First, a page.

Are paper resumes outdated?

A recent article from CNN makes a pretty good case for the single page, double spaced resume to go the way of cassette tapes.

The article quotes Gretchen Gunn, a principal at MGD Services, a staffing firm in Stockton, New Jersey as saying she doesn’t accept paper resumes and instead asks for them electronically.

Further, potential employees are becoming more and more creative in their applications. Like this Living Resume by Rachel King, “An ongoing collection of decidedly cool things I’ve done in my career, side gigs, and other projects.” The novelty helped her land a job at Adobe, according to the article.

Separating yourself from the other candidates is important. If you can do that in a creative way, you’ve got the attention of the hiring manager, who’s next step is probably going to be to check your social profiles.

Social sites like Facebook and Twitter give hiring managers a better sense of a “person’s judgment, personality and communication skills” thus making the formal resume obsolete. In the era of verifications, a quick Google search can reveal more information about a candidate’s work history and personality that type on a piece of paper.

The obvious first place for online resumes is LinkedIn. Though job seekers would prefer a job search function on Facebook, according to this Mashable article, the infrastructure isn’t there yet.

Facebook doesn’t have privacy screens or a way to separate personal and professional contacts,  the article states. Until Facebook offers these options, job seekers should look to the established sites like LinkedIn and Glassdoor.

The answer of whether or not paper resumes are outdated can be best answered by the trends in the industry you’re applying to work in, so do your research. As always, you should read the job descriptions carefully and look for keywords like electronic, email, and look at the LinkedIn profiles of the person who is most likely to receive your cover letter.

Unlike in the past when all resumes looked the same, when it doubt it might be in your best interest to err on the side of standing out, rather than blending in.

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Overtime

Image from: http://www.cartoonstock.com/directory/w/working_overtime.asp

Overtime is a sticky subject. Obviously, there are legal issues, but there are also culture, relationship and budget factors in the equation.

First and foremost, you should always refer to your letter of employment, employment contract and your employee handbook to answer questions about overtime in your specific company. The second set of resources are your direct supervisor and your Human Resources person. The third is observation. If you are just starting in a position, observe your coworkers. Are they putting in overtime? Are they including it on their time sheet?

Have you seen The Pitch on AMC? The culture in those offices is to work until the job is done, period. Now, granted, most of those employees are salaried, but the culture of the company is to work more than 40 hours a week.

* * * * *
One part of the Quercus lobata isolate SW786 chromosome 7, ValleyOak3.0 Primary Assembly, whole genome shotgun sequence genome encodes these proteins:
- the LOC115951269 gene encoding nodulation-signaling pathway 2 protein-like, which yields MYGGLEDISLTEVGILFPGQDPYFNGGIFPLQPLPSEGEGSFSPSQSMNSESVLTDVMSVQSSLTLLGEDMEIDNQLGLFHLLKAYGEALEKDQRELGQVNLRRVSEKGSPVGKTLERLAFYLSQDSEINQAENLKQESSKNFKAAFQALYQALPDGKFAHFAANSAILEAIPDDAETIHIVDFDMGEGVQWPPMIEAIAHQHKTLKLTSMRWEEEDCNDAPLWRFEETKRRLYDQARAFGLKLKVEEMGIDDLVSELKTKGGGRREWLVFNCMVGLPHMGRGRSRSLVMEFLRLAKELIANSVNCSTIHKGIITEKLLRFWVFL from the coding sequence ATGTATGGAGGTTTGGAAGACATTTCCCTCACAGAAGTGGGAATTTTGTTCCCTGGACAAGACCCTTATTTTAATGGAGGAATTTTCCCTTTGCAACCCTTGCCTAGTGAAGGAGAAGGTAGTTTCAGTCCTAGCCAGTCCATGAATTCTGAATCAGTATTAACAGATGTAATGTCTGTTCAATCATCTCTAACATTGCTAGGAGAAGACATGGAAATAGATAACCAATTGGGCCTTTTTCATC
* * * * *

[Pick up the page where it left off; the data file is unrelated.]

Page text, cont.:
No employer likes to be nickel and dimed. No employee likes to be monitored like a hawk for every five-minute increment. It’s time-consuming, micromanage-y and petty on both parties.

Let’s say for example, you are an hourly employee and in your letter of employment you are eligible for overtime. You typically work your 40 hours a week, but occasionally you’re asked to come in early or stay a little late. Usually, your direct supervisor considers the extra time to be “comp time” and lets you take a longer lunch or go to an appointment to balance everything out. In this instance, unless otherwise told by your direct supervisor, you should not be putting in for overtime pay. The unspoken rule could be interpreted rule that under three hours should be considered compensation time. When you adhere to this office culture practice, you’re showing you are a team player, conscientious of the cost and budget implications of paying you overtime.

What’s the overtime culture in your company?

Resume Gaps

Image from:http://www.survivingtherecession.net
A recent tweet from BrazenCareerist made me feel better about my own resume and gave me a sigh of relief. “Gaps in your resume are a good thing if they are filled w/ interesting projects and adventures. Makes you look more interesting. #HireFriday”

As a young journalist, I followed my then fiancée (now husband) to a new state practically half way across the country. Twice. This left me with some gaps in my resume.

Some older HR people frowned on these gaps and one recruiter flat-out told me it looked so bad the company would never consider me. This comment initially left me crushed. Then I realized, I probably didn’t want to work for this company if they were willing to judge me by the few months I wasn’t working instead of the time I was working.

While searching for a fulltime position, I waited tables and I freelanced as much as I could for whoever would pay me. Mostly, I realized just how much what I did for 40 hours a week defined me. The extra time allowed me to think about what I like and dislike about every job I’ve had and answer just about very interview question possible.

I truly hope that with today’s economy, those who frowned on my employment gaps have the sense to look beyond the gaps others may have.